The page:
Voltairine De Cleyre, “Washington Sights and Sounds” (1890)

For the Boston Investigator.

WASHINGTON SIGHTS AND SOUNDS.

Mr. Editor:—When Charles Dickens visited us in 1842, he wrote that Washington was rather a city that was “going to be,” than an accomplished fact. Choosing between this opinion and that of a personal friend who declares it is the only city in the United States fit to live in, I should award the palm to Dickens.

Washington is still a largely “going to be” sort of place, a queer mixture of metropolitan airs and country village smells. I had heard so much of its magnificent distances that I was prepared to be tired at the first mention of sight-seeing; I imagined a walk from Fourteenth Street to the Capitol would be an all-day’s tramp, and the Washington Monument a sort of receding mirage that would beckon me through almost interminable space. For the benefit of similar sufferers allow me to say that it’s a piece of unwarrantable deceit. Though the grounds and streets of the Capitol are not “bright and glorious,” they are not “everlasting;” not near so distressingly stretched out as this Quaker City from which I write. It is wonderfully favored in scenic location, and if its people were not all either politicians or dependents of politicians, the one occupied in finding out the best way to blindfold the giant which creates them, the other sneering at them for their finding, Washingtonians might be poets and painters very naturally.

But I have heard before of the corruption of political life and now I know it. We used to say, out in Michigan, that to put any man selling wood would corrupt his morals, let him be never so saintly; he can’t stand the temptation to pile seven-eighths of a cord so as to fill the measure of a cord, and take money for ingenious holes. Alas! the politicians are selling the people holes at tremendous prices, and the various employes of the departments (about the only class of working people in Washington) seem to regard the sum total of officialdom as contained in the word “rotten.”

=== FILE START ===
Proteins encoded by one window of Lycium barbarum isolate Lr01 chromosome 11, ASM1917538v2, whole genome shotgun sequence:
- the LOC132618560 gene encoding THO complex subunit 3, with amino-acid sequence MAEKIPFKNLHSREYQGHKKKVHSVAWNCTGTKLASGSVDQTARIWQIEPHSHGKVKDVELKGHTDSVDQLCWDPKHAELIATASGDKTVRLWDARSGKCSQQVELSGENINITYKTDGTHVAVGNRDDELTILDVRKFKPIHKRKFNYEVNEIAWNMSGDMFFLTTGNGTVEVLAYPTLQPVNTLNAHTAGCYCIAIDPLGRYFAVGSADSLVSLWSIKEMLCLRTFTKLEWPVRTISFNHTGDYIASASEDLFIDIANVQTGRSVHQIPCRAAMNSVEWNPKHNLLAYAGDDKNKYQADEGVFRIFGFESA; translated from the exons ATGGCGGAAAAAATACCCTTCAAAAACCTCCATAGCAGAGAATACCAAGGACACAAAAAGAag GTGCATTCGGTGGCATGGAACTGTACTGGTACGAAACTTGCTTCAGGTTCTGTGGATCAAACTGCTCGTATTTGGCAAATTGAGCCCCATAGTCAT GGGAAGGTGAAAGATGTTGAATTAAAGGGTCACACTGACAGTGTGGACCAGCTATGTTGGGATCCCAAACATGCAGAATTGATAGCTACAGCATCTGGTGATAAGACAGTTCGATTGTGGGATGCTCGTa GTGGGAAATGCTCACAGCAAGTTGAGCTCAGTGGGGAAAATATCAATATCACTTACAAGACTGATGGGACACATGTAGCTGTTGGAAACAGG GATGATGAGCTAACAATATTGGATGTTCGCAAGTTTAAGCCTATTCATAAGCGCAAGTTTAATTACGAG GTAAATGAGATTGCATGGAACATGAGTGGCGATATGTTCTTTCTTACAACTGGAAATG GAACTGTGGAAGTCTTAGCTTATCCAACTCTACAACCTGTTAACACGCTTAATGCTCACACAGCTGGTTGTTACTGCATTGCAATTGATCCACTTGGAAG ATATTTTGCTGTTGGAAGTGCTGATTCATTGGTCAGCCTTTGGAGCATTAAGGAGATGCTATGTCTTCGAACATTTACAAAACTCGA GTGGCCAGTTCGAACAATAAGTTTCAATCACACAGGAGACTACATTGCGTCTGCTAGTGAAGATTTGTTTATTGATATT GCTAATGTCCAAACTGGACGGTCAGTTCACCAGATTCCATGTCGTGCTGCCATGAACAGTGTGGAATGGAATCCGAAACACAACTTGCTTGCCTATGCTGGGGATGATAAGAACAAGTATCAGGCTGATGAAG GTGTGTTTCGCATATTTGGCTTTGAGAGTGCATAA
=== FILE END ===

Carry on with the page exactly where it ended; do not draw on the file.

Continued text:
But lest I be supposed to be indulging in baseless invective of my own invention, come with me to that marble Capitol of which I spoke before, whose beautiful dome rises from the midst of the greenness and bloom which only the South affords in February. The great magnolias are in blossom, the catalpas are opening, and the growth of a blush burns soft and deep where the peach trees blow.

Inside the Hall of the People (I am not sarcastic,) with its wonderful rotunda, its checkered marble floors, its galleries like streets, you see upon the walls, and far up in the dome, beautiful paintings of beautiful women—always women! Liberty’s, Oh! so many of them, always women; angels, always women; muses, graces, Fates, always women, and in the aisle and through the halls and in the corridors and reception rooms, men, men, men!

As we passed into the one pitiful waiting-room which in all the great Capitol is for the living representatives of the pictured guides and goddesses, we heard a he-creature remark to an acquaintance: “As so and so says, ‘I believe my wife is my equal in every respect, except to be a servant to other people!’ ‘By G—d, that’s me!”

Oh, how I wanted to let my tongue loose on that man! How I wanted to ask him whether he preferred his wife to be a servant for the United States at five thousand dollars a year and the difficult duties(?) of misguiding people’s affairs, or working in a choking factory sixty hours a week for $6.00, as a million of the served, who pay the five-thousand, do. I wanted to ask why it was quite proper that wives should work in every department of the public machine, serving the servants, but not at the Capitol? I wanted to ask him of what use any one was in the world if she did not serve some one; anyhow I suppose he would have assured me she was his servant—he had a monopoly on her services, bought and paid for them.

For my part I am glad women have never soiled themselves with the contemptible business of legislation. I hope by the time our equality is recognized, that vast pile will have been turned into an enjoyment hall, really “for the people,” and there will be no more law-making; but as long as those people admit suffrage as a premise, I want them to use a little logic.